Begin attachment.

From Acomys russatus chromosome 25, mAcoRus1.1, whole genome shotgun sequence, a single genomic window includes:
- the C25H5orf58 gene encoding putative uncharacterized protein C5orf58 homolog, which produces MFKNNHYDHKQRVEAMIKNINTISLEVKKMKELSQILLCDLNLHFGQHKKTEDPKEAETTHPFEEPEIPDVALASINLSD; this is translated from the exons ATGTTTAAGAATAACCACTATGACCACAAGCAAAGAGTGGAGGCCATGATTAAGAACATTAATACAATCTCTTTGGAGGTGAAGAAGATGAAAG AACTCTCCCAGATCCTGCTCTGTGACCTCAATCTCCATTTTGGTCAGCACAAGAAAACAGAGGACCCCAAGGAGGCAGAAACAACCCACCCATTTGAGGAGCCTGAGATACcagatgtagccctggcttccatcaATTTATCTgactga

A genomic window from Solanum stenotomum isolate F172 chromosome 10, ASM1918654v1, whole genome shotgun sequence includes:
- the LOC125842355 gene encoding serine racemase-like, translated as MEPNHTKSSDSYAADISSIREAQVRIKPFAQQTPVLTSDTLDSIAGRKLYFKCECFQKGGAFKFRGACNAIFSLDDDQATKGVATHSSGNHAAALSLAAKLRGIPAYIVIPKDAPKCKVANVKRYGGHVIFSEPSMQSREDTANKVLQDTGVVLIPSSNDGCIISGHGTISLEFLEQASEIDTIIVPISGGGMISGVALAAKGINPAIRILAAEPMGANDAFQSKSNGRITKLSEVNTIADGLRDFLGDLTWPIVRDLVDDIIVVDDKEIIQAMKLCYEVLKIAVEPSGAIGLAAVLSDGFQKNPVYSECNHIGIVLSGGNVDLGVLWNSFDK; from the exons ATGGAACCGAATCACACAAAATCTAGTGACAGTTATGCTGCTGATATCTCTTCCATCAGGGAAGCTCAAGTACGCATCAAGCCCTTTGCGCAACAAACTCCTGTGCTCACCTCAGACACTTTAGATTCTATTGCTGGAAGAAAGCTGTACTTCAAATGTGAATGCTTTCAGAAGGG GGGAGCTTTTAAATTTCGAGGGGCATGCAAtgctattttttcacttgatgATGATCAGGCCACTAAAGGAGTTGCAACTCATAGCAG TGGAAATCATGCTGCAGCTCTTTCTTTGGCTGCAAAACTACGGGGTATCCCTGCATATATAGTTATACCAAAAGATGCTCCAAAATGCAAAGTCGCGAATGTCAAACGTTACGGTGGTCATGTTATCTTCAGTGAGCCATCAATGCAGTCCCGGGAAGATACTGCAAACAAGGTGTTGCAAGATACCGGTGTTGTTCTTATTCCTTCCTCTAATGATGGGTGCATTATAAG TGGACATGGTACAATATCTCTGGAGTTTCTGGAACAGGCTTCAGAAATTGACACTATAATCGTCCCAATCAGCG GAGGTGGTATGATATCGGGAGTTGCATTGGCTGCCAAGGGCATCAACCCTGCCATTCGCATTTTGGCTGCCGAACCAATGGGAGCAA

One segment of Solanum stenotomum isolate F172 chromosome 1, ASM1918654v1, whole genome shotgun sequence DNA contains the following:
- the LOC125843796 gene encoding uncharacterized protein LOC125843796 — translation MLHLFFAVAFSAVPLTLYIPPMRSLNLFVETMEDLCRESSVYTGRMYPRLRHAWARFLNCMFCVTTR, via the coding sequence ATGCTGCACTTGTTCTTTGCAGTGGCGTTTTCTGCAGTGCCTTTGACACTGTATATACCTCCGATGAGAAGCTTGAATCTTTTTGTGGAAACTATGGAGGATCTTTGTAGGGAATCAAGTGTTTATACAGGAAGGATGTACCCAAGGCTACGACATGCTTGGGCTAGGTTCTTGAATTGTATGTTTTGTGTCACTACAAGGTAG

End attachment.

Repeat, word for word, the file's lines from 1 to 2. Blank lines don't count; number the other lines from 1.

From Acomys russatus chromosome 25, mAcoRus1.1, whole genome shotgun sequence, a single genomic window includes:
- the C25H5orf58 gene encoding putative uncharacterized protein C5orf58 homolog, which produces MFKNNHYDHKQRVEAMIKNINTISLEVKKMKELSQILLCDLNLHFGQHKKTEDPKEAETTHPFEEPEIPDVALASINLSD; this is translated from the exons ATGTTTAAGAATAACCACTATGACCACAAGCAAAGAGTGGAGGCCATGATTAAGAACATTAATACAATCTCTTTGGAGGTGAAGAAGATGAAAG AACTCTCCCAGATCCTGCTCTGTGACCTCAATCTCCATTTTGGTCAGCACAAGAAAACAGAGGACCCCAAGGAGGCAGAAACAACCCACCCATTTGAGGAGCCTGAGATACcagatgtagccctggcttccatcaATTTATCTgactga